The ministry issued a nationwide order to provincial education offices with measures aimed at tackling the PM2.5 crisis in schools and instructions on how to protect against air pollution. The order designated the Disaster Coordination Centre for Educational Institutes, which has officials in every provincial education office, as the central agency for monitoring air pollution in their province, Nation Thailand reported.

        Recent days have seen PM2.5 levels in various areas of Thailand reach dangerous levels, but the situation has started to improve. According to, Bangkok’s average air quality index at 9am on Saturday was 95, or moderate, with an average PM2.5 level of 33 micrograms per cubic meter of air, below Thailand’s minimum safety level of 50 μg/m3. On Feb 04.2023 several schools in Bangkok were forced to close due to pollution. Meanwhile, over 376,000 patients have suffered from illnesses due to inhaling PM2.5. Over 165,000 suffered from respiratory diseases, 80,248 from skin diseases, and 70,206 from eye inflammation.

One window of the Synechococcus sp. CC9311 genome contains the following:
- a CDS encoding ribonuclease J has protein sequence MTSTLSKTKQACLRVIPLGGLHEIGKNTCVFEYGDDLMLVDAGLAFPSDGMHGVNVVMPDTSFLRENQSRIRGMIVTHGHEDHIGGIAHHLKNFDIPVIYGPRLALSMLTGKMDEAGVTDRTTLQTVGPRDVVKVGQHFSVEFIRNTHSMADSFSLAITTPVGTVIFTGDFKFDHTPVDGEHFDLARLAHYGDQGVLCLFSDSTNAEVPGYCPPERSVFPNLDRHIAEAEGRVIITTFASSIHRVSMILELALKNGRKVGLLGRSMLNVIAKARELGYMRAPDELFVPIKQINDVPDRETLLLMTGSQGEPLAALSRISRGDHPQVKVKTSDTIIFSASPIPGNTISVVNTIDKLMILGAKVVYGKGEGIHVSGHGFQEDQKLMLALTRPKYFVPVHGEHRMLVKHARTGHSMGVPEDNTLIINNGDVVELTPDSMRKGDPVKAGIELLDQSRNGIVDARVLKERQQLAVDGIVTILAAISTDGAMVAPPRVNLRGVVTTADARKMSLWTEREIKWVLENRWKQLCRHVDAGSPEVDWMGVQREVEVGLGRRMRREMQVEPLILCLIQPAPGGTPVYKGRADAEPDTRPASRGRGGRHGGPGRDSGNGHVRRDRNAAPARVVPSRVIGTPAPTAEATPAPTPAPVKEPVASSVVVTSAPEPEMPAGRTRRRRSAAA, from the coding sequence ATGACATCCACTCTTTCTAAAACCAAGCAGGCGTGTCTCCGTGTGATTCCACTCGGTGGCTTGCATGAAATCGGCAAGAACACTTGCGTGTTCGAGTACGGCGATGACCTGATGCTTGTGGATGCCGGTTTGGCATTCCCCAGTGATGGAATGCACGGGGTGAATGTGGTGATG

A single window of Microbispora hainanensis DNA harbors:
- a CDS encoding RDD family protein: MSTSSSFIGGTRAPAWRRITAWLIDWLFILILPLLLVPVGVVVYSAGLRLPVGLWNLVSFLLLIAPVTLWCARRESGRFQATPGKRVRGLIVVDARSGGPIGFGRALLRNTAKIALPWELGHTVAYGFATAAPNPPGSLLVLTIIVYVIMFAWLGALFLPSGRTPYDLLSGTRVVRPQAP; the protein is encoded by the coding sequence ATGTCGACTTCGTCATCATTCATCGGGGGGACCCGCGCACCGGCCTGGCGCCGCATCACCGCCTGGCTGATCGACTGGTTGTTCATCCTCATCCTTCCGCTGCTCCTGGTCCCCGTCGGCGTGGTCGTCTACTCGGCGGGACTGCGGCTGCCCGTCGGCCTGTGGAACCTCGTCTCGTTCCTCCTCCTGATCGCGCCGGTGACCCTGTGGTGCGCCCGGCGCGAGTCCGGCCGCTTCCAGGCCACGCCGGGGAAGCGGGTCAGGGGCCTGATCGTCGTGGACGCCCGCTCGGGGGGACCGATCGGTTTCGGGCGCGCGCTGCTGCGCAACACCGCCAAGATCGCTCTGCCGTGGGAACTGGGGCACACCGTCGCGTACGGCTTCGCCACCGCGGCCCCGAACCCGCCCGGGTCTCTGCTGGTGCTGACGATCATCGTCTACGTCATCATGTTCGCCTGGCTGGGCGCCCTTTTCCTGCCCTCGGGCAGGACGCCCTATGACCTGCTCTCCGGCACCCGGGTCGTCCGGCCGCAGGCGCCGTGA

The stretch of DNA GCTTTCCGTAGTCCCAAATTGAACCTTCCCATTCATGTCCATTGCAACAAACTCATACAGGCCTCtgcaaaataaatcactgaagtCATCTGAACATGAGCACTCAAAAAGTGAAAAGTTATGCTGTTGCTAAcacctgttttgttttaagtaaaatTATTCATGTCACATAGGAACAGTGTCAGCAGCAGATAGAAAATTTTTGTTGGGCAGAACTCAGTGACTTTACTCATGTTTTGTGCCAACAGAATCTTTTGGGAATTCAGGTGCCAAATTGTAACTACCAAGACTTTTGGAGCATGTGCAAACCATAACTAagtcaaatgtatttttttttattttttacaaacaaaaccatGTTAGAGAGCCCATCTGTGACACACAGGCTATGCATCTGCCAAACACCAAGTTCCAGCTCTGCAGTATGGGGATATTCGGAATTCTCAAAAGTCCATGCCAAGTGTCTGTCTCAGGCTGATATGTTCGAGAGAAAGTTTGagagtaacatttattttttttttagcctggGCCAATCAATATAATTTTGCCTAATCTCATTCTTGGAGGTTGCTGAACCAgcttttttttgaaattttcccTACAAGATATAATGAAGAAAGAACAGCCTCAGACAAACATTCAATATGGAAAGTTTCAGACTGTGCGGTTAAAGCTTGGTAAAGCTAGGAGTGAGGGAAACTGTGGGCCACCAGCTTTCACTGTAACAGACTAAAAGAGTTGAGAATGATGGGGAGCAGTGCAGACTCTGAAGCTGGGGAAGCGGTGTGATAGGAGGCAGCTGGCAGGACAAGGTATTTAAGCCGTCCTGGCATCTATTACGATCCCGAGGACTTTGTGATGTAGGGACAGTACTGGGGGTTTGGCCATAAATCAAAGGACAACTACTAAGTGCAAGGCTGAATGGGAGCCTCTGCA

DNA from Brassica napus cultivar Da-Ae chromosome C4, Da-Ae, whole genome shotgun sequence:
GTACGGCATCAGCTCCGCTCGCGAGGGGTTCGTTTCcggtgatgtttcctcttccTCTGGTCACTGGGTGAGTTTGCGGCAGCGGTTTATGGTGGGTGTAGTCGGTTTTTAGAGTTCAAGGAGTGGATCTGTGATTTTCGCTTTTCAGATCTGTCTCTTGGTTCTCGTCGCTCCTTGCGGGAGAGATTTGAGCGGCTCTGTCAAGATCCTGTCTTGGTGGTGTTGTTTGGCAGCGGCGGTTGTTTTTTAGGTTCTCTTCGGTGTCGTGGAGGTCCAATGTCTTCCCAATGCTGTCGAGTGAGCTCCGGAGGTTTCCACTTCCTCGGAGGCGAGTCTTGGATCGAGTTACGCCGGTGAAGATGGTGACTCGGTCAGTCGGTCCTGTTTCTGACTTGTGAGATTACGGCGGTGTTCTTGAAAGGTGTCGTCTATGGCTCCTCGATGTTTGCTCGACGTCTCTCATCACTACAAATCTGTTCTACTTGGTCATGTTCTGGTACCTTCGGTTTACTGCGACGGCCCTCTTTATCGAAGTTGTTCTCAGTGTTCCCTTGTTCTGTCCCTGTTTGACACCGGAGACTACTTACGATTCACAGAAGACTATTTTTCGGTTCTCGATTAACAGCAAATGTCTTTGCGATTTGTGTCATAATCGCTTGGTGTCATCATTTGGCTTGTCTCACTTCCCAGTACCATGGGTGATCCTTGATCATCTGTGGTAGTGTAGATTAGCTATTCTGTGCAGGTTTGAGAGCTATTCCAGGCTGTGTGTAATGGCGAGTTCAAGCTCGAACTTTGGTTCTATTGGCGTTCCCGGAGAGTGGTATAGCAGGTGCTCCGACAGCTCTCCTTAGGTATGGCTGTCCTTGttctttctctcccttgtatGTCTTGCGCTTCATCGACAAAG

Last edited by Steve; 02-05-2023, 08:08 PM.


        • #5
          Tourism in Chiang Mai may be damaged by Air Pollution

          The Northern region of Thailand, especially Chiang Mai, is experiencing a hazardous level of ultra-fine PM2.5 dust particles in the air. This is causing concerns among tourism operators in the city that the situation will negatively impact the industry. Pallop Saejiew, the president of Chiang Mai’s Tourism Industrial Council, worries about the long-term effects on the province’s tourism industry. Demand has been dropping for outdoor activities and tourist attractions in the inner areas of the province.

          However, hotels in the area have yet to issue figures showing a sharp jump in cancellations. The number of tourists arriving and departing from Chiang Mai’s airport is lower than during the past high tourism season when the air was cleaner. Tourism industry officials worry that this drop suggests that people may be realising that the air quality is poor and choosing to avoid travel to Chiang Mai and the Northern provinces. The haze has caused a decrease in tourist visits to the area, according to Witthaya Khrongsap, a coordinator of a civic group called Network of Northern Breath.